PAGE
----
Welcome to College Confidential!

The leading college-bound community on the web

Sign Up For Free

Join for FREE, and start talking with other members, weighing in on community discussions, and more.

Also, by registering and logging in you'll see fewer ads and pesky welcome messages (like this one!)

As a CC member, you can:

  • Reply to threads, and start your own.
  • Post reviews of your campus visits.
  • Find hundreds of pages of informative articles.
  • Search from over 3 million scholarships.

Calculating grad school admission GPA

acamero2acamero2 Registered User Posts: 13 New Member
Hello all! I'm a little confused on how to calculate my GPA for the purpose of applying to PhD programs. Most of the programs I'm looking at want your last 2 years primarily, but I'm wondering where that cut off is. I was technically a junior like halfway through my second year, and I have a lot of credits that don't count toward my GPA as they are pass/no pass only classes. I calculated my last 90 graded credits which puts me in like winter term of my second year, which sucks because that's when I was doing terribly in school (I was pre-med and didn't know what I wanted). Is the 90 last graded credits a good way to go about it? And I know you send your whole transcript to grad programs anyway so do they look at the whole transcript and the "last 2 years" GPA calculation to get a more holistic view of the person?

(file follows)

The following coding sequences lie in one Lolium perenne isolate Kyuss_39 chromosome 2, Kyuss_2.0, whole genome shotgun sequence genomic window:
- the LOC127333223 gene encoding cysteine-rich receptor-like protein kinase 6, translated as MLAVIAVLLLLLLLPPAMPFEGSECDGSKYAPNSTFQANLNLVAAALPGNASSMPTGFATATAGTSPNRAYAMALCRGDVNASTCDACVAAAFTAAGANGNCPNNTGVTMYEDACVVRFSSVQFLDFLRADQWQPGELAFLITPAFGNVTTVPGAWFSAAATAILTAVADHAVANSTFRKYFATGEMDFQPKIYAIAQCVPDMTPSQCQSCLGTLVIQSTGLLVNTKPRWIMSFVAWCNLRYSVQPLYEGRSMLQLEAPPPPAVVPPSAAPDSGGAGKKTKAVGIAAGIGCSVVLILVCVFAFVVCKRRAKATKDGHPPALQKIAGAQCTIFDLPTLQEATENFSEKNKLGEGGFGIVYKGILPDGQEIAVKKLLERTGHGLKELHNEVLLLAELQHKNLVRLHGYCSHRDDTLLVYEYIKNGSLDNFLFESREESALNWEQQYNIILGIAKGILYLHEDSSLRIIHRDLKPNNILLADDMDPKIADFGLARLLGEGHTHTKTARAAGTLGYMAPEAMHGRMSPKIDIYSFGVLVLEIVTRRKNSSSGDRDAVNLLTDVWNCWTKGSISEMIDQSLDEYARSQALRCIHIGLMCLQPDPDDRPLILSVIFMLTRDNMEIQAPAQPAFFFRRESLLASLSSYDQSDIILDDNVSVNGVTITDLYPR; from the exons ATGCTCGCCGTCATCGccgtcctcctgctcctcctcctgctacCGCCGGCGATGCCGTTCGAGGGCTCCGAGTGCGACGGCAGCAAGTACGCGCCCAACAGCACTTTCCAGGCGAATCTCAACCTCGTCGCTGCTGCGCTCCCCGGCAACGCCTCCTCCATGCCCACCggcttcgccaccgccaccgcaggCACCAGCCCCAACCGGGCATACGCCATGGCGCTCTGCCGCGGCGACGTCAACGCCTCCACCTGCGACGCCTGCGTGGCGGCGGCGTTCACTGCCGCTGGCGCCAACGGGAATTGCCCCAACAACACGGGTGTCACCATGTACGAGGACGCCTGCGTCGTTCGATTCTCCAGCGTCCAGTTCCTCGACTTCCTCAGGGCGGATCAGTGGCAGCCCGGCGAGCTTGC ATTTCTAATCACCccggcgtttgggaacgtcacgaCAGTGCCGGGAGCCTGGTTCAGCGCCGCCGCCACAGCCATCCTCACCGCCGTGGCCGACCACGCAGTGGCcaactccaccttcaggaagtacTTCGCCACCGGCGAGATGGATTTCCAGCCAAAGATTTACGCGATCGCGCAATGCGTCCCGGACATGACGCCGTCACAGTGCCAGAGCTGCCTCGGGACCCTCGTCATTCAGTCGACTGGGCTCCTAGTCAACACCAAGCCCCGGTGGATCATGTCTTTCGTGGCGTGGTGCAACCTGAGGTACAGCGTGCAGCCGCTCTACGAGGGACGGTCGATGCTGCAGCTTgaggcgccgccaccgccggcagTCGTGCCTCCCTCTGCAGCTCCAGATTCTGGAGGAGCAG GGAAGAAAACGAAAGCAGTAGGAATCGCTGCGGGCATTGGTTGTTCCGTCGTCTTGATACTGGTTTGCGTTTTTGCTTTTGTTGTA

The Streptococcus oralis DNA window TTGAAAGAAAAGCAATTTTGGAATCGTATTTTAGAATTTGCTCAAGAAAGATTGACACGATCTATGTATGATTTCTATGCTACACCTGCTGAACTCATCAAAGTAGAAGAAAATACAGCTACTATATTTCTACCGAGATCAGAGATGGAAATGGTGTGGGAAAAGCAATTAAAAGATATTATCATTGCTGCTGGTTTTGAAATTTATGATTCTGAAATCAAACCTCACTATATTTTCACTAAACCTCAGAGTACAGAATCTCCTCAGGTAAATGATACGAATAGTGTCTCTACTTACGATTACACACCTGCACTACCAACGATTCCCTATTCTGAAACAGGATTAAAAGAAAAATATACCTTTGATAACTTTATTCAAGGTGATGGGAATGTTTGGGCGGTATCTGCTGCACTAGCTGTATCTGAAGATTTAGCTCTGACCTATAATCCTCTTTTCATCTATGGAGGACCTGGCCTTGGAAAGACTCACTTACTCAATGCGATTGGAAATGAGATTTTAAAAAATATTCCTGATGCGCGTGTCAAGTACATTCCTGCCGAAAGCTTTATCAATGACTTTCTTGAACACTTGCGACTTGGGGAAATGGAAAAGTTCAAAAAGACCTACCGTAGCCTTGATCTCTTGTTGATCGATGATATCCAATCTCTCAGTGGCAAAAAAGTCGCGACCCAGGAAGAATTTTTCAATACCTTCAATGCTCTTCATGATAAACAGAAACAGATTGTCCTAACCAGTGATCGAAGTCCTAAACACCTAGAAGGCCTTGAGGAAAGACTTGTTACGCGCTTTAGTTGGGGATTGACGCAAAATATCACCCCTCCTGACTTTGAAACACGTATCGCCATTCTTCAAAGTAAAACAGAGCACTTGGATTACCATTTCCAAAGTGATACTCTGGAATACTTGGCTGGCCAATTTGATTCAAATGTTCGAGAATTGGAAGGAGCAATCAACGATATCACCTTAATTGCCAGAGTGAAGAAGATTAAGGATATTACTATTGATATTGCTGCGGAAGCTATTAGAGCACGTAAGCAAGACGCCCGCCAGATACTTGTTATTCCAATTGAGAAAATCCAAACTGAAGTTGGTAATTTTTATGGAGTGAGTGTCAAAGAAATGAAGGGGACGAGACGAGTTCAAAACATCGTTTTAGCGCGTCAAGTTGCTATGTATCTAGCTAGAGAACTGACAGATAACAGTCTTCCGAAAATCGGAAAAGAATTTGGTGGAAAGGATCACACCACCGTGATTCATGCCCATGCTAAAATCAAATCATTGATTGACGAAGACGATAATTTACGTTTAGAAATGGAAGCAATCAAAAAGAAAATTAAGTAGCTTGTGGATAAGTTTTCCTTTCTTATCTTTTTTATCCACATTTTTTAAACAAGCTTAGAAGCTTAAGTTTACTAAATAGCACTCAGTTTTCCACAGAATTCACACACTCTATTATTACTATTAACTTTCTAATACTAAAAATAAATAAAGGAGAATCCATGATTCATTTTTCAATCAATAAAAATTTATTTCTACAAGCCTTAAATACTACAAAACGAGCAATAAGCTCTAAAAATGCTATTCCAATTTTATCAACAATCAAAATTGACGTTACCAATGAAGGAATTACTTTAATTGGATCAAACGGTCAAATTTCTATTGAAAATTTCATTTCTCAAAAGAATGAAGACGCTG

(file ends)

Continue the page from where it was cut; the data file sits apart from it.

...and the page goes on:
Replies to: Calculating grad school admission GPA

  • cosmicfishcosmicfish Registered User Posts: 4,275 Senior Member
    Each school should tell you exactly what they are looking for, and if they don't you should contact those programs because there is no one way of doing it.
  • MandalorianMandalorian Registered User Posts: 1,754 Senior Member
    edited May 2018
    There is no standard procedure. As you stated, an entire transcript submission is required. The latter years are looked at with more emphasis than former, and relavent areas of study are looked at with more scrutiny than electives. But there is no standard magical formula every school uses.
This discussion has been closed.